Monday, October 6, 2008

How To Whip Up A Viral Marketing Smoothie

What happens when you blend one part Mr. Wizard with one part Spike TV and one part iPhone? Millions of viewers tune in to watch.

Utah-based Blendtec spent around $50 to launch a series of videos in which the company CEO, Tom Dickson, does a simple product demonstration of the Blendtec brand home and commercial blenders. He uses their blenders to grind everyday household objects including golf balls, soft drink cans, a Hannah Montana doll and an iPhone.

Within 5 days, over 6 million visitors had landed on the company's website.

"Lately, I've been feeling a need to get back to my manly roots," Dickson says in the opening of one of the videos at the micro-site for Blendtec. "So I decided to build myself a man cave to relax and unwind," he adds.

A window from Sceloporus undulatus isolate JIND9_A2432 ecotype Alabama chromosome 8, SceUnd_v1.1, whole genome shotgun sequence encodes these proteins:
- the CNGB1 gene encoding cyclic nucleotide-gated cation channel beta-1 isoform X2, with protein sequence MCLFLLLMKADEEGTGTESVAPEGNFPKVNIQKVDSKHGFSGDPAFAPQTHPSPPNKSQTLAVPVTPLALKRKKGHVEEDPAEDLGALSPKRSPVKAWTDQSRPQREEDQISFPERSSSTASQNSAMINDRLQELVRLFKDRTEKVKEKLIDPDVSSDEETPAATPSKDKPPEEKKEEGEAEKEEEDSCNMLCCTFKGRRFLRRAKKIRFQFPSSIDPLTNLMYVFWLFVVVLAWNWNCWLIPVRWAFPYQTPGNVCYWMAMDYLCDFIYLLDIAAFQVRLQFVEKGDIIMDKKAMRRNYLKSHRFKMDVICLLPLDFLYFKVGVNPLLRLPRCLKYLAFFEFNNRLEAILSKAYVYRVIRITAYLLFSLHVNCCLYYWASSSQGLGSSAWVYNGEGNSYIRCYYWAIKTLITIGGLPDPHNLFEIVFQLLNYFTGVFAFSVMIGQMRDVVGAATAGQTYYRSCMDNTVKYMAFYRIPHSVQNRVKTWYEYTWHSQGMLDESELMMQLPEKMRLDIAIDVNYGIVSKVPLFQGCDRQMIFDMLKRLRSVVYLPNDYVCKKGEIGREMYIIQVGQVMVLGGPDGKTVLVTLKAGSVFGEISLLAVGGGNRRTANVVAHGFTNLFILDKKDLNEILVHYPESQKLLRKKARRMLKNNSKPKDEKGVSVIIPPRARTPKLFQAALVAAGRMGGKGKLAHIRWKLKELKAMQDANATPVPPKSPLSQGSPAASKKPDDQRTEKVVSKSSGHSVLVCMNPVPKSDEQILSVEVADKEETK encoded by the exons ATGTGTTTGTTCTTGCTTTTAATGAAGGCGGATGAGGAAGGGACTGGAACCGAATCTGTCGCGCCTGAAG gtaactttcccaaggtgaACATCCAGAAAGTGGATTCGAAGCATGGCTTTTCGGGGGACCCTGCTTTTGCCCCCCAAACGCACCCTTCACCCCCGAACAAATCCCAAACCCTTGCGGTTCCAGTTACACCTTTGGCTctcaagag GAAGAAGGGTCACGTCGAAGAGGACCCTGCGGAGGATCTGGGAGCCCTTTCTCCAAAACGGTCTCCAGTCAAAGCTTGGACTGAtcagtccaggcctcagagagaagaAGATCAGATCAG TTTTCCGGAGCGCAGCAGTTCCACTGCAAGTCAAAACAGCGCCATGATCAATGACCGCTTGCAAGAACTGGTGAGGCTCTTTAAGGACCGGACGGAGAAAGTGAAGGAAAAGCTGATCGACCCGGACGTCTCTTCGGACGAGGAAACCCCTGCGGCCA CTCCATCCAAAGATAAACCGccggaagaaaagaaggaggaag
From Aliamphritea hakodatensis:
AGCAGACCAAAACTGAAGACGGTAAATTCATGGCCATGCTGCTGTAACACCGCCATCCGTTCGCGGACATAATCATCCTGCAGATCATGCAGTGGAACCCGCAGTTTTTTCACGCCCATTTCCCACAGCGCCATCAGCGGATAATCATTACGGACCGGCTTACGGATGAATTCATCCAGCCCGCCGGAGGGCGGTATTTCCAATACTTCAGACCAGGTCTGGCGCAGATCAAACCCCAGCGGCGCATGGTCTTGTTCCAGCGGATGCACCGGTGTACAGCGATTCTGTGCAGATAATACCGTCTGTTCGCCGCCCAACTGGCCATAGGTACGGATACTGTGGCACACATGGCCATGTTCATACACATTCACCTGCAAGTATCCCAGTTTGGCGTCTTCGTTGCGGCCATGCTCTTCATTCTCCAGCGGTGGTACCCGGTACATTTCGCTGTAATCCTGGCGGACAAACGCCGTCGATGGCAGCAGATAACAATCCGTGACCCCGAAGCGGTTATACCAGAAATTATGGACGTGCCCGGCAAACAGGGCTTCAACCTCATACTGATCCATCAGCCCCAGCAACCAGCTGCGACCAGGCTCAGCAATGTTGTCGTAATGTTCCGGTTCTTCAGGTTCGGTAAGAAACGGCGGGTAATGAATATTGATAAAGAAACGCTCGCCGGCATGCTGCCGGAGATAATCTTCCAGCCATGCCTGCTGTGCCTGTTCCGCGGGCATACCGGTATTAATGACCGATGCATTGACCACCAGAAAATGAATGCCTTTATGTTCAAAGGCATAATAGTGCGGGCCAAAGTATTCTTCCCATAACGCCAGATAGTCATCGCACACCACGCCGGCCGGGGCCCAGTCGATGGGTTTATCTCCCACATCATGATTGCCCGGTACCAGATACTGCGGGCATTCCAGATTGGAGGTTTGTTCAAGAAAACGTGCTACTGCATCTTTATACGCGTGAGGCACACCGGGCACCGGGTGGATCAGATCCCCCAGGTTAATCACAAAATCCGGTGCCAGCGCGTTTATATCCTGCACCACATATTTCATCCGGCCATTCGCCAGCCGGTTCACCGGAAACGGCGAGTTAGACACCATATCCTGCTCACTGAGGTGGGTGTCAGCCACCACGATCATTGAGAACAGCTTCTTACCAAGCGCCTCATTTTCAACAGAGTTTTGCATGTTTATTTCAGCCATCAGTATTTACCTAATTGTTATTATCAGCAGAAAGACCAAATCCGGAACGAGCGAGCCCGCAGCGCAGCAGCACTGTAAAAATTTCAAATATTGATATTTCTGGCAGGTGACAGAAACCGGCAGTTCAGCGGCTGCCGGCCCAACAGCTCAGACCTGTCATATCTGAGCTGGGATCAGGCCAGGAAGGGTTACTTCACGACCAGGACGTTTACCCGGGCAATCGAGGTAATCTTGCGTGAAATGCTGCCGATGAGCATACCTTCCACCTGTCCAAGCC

Next, Dickson takes a collection of objects that just don't fit in a man cave and tosses them into the 1500 watt blender. Moments later, he has blended a mixture of a lava lamp, a Hannah Montana doll, a raspberry wine cooler bottle and a serving of quiche.

Can a Blendtec blender make an iPhone smoothie?

It's a stunt that would make Ron Popeil jealous and Tim "The Tool Man" Taylor proud.

The short, quirky videos are entertaining and fun. And also a powerful demonstration of the product. In fact, since the campaign launched in 2006, the videos have contributed to a 6x increase in sales as of August 2008, thanks mostly to millions of viewings at YouTube.

In addition to gaining pop-culture celebrity status over the Internet, Dickson has even appeared as a guest on The Today Showand The Tonight Show with Jay Leno.

It is apparent from these videos that these are heavy duty blenders. In other words, if a Blendtec blender can't blend it, you'd don't need to drink it. And even if it can blend it, maybe you still shouldn't drink it.

--Kevin McIntosh

Kevin McIntosh is a freelance copywriter in the Nashville market.
His work can be seen at